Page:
Jan. 31, 2021, 3:04 p.m.
Countries: Australia
Variables: DV-LAW-1

"Domestic/family violence impacts on women's ability to remain in the workforce. The Fair Work Commission recently ruled that workers covered by Awards will have access to five days of unpaid domestic violence leave per year" (11). "CALD women experience higher levels of violence than the general population. CALD women are more likely to experience abuse by extended family members, abuse related to their immigration status, dowry demands and forced marriage. The family violence provisions in the Migration Regulations only protect some women from deportation if they leave a violent relationship. Women on certain temporary visas, including temporary work visas, business or student visas cannot access the family violence provisions and...more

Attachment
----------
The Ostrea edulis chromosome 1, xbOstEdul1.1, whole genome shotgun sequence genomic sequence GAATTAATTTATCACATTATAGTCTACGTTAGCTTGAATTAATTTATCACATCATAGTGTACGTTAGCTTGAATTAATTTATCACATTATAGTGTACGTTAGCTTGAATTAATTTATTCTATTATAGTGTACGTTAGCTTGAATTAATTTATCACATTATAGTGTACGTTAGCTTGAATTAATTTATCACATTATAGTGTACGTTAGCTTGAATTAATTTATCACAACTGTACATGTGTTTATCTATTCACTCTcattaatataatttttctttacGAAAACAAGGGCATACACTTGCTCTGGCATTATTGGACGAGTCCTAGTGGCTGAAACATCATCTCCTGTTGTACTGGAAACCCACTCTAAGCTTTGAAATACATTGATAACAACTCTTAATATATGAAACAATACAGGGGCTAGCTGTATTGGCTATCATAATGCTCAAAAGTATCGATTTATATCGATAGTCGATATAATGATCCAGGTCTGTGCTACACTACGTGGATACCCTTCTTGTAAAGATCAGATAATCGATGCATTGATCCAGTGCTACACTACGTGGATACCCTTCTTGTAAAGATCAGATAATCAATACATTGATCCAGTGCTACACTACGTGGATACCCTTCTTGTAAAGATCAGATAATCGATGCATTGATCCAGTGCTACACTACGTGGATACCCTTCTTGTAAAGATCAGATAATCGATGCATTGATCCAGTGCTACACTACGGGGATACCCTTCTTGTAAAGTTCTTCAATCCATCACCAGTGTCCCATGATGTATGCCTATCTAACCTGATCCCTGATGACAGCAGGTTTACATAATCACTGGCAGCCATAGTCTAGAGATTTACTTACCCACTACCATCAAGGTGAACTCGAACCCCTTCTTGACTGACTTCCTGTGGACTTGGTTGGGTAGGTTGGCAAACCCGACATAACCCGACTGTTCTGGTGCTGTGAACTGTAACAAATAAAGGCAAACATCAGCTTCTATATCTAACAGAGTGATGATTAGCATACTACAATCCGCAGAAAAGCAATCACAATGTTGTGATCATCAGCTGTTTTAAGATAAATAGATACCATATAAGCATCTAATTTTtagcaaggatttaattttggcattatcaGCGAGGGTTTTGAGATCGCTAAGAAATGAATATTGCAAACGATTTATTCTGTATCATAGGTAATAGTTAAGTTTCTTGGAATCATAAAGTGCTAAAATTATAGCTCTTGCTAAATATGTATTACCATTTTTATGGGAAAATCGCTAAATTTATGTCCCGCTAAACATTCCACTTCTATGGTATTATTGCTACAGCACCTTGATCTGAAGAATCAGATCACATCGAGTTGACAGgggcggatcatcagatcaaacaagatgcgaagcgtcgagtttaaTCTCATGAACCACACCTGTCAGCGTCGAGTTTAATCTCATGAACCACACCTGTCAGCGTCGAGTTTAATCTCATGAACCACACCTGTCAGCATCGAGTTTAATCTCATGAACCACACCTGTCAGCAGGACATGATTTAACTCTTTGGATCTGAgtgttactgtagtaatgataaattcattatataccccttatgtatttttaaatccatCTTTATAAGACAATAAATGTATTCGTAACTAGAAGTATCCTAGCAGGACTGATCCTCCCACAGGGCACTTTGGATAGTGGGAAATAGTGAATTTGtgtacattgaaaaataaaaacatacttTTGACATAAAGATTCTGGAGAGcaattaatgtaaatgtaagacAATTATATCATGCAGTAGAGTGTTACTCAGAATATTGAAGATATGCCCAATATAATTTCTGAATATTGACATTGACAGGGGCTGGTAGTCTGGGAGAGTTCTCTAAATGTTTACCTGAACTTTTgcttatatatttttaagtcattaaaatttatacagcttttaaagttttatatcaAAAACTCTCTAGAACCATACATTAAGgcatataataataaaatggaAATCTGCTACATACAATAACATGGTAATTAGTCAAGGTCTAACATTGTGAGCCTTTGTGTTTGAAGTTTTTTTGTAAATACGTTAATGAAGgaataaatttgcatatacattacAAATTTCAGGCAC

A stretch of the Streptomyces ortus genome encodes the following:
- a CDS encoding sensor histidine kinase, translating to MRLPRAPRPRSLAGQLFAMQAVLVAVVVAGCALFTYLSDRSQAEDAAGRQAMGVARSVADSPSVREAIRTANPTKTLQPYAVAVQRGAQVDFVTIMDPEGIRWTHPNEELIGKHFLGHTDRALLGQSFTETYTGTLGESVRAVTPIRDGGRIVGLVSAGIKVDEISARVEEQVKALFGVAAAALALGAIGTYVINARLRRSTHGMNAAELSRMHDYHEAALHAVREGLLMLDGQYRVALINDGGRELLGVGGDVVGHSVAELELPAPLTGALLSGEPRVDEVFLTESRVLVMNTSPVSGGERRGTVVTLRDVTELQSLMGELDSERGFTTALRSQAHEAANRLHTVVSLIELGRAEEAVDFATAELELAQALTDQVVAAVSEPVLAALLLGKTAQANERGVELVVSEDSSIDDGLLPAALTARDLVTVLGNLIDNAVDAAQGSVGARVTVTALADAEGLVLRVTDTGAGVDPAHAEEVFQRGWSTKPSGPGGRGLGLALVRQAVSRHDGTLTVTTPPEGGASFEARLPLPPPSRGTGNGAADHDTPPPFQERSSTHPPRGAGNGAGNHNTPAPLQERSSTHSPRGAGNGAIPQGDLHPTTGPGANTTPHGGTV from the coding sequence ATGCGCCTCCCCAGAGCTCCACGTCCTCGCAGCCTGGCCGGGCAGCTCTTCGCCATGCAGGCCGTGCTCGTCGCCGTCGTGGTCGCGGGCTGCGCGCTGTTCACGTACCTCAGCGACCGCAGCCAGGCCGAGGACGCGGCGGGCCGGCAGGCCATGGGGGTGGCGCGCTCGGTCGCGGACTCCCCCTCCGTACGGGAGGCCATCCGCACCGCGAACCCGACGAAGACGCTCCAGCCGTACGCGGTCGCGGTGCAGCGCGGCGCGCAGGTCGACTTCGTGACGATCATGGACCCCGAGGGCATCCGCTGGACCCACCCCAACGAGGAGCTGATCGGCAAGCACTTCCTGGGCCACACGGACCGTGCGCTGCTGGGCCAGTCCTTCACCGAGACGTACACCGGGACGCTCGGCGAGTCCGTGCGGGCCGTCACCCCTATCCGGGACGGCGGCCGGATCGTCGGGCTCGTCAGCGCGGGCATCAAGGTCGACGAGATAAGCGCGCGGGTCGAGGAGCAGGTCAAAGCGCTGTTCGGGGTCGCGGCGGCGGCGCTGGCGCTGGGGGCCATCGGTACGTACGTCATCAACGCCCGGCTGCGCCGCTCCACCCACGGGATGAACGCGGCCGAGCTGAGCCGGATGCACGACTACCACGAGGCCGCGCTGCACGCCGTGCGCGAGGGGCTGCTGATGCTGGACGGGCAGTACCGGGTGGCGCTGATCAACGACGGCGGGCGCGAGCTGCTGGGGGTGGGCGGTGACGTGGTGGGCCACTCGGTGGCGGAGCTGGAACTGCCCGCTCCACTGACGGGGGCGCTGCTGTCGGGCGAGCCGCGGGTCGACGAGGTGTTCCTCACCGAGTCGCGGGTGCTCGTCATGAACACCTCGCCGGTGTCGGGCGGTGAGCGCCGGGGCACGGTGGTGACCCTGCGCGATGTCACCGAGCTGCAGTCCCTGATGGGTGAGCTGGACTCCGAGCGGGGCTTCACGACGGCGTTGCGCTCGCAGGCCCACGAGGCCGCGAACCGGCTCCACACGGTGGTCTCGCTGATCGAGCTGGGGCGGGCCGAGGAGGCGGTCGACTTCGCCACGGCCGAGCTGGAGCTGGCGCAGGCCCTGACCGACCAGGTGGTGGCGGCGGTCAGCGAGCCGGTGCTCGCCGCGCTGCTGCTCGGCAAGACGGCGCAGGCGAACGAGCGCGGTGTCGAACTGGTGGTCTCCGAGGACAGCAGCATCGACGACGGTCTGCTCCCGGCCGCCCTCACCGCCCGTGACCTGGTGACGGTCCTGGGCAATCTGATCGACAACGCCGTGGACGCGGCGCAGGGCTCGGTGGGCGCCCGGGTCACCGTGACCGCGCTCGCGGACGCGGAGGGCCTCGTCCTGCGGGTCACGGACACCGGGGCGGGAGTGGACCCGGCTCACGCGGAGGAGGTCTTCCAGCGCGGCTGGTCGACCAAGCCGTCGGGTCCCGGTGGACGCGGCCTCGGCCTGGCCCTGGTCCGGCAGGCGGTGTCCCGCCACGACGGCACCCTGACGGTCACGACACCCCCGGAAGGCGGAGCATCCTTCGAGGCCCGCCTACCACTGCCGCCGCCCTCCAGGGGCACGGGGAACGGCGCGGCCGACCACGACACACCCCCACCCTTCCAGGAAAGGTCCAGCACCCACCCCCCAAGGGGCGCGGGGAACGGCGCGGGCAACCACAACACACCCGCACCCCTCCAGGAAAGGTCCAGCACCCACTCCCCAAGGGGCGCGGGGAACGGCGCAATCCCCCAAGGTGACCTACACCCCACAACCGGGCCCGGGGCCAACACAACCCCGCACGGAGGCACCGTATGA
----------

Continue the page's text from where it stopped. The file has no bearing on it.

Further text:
Jan. 31, 2021, 1:58 p.m.
Countries: Angola
Variables: DV-LAW-1

“The Domestic Violence Act and its implementing regulations set out measures for the protection of victims. The Victim’s Statute guarantees a set of rights, including, where needed, access to shelters; preferential attention by the competent authorities to obtain evidence; free public or private institutional care; issuance of certificates attesting to a person’s status as a victim of domestic violence; protection of the victim and the victim’s family or persons in a family-like situation, provided the competent authorities consider that there is a serious threat of acts of revenge or strong indications that the individual’s privacy may be seriously disturbed” (pp. 9). “In recent years, the Angolan State has adopted a...more
Jan. 29, 2021, 5:45 p.m.
Countries: Mexico
Variables: DV-LAW-1